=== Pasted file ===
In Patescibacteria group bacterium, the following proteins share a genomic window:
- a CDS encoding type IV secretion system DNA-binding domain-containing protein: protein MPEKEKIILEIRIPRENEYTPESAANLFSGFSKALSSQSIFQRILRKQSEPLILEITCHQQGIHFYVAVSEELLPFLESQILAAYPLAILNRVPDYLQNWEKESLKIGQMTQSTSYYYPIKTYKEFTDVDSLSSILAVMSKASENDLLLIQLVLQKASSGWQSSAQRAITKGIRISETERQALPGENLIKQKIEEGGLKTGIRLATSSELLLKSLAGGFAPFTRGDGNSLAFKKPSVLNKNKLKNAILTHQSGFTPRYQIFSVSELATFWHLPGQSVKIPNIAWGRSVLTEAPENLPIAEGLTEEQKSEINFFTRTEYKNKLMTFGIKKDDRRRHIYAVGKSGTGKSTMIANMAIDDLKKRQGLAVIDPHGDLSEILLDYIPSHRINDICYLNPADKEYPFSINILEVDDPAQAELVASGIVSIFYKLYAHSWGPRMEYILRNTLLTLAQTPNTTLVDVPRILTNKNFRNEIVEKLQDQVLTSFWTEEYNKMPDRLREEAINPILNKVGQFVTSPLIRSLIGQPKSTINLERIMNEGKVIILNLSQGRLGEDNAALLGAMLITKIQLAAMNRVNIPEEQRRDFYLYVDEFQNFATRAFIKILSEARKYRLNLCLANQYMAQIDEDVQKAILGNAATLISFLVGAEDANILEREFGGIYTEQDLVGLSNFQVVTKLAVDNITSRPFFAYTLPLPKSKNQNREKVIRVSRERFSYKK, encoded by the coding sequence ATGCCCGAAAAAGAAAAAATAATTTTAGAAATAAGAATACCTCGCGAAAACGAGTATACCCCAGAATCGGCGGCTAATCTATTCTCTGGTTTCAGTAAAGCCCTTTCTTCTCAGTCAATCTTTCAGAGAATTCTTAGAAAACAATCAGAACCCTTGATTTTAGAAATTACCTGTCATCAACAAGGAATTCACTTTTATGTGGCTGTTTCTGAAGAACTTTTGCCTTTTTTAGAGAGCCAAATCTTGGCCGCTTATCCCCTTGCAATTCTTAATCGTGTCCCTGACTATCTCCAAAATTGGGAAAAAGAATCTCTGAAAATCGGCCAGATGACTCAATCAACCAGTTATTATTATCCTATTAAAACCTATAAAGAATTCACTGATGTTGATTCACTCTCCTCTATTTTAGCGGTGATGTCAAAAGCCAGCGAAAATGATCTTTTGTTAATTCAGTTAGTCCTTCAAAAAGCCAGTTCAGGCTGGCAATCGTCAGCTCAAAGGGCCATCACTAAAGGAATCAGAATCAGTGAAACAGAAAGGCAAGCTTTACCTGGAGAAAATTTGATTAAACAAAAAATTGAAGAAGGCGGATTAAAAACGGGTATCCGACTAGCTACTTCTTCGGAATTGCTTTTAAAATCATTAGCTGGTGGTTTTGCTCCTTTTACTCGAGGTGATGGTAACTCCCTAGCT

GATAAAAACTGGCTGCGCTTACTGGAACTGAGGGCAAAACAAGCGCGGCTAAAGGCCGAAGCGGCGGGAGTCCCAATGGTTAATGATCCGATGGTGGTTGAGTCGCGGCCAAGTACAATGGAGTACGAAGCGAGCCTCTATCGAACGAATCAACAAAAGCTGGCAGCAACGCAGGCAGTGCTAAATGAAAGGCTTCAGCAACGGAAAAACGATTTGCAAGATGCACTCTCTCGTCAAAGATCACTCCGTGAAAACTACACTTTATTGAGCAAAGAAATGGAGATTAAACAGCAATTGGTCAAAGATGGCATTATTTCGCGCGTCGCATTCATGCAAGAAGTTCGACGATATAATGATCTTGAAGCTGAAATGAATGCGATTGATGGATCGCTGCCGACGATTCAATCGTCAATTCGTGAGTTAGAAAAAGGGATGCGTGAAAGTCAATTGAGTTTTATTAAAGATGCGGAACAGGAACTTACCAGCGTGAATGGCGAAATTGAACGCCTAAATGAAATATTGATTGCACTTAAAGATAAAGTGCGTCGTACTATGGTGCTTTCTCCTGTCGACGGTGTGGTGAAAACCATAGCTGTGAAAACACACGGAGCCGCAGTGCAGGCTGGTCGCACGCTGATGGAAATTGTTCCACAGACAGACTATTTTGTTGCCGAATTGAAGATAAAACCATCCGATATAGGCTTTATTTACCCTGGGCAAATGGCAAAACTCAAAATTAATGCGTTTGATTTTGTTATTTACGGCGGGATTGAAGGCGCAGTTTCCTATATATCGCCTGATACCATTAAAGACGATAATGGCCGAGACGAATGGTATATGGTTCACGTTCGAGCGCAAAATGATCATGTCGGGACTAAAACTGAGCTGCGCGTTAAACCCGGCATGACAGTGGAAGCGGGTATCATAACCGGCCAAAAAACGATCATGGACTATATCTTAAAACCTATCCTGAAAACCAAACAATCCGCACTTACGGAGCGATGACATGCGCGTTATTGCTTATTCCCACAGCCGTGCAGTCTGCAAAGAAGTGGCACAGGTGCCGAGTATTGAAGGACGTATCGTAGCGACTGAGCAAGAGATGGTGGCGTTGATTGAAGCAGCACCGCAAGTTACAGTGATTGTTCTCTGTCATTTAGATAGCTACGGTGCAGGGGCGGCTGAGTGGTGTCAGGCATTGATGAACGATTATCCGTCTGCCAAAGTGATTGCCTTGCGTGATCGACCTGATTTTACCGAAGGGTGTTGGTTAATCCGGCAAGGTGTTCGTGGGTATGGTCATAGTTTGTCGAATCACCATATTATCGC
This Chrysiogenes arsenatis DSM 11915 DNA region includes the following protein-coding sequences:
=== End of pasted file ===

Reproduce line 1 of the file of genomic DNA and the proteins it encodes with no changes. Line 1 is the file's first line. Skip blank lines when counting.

In Patescibacteria group bacterium, the following proteins share a genomic window: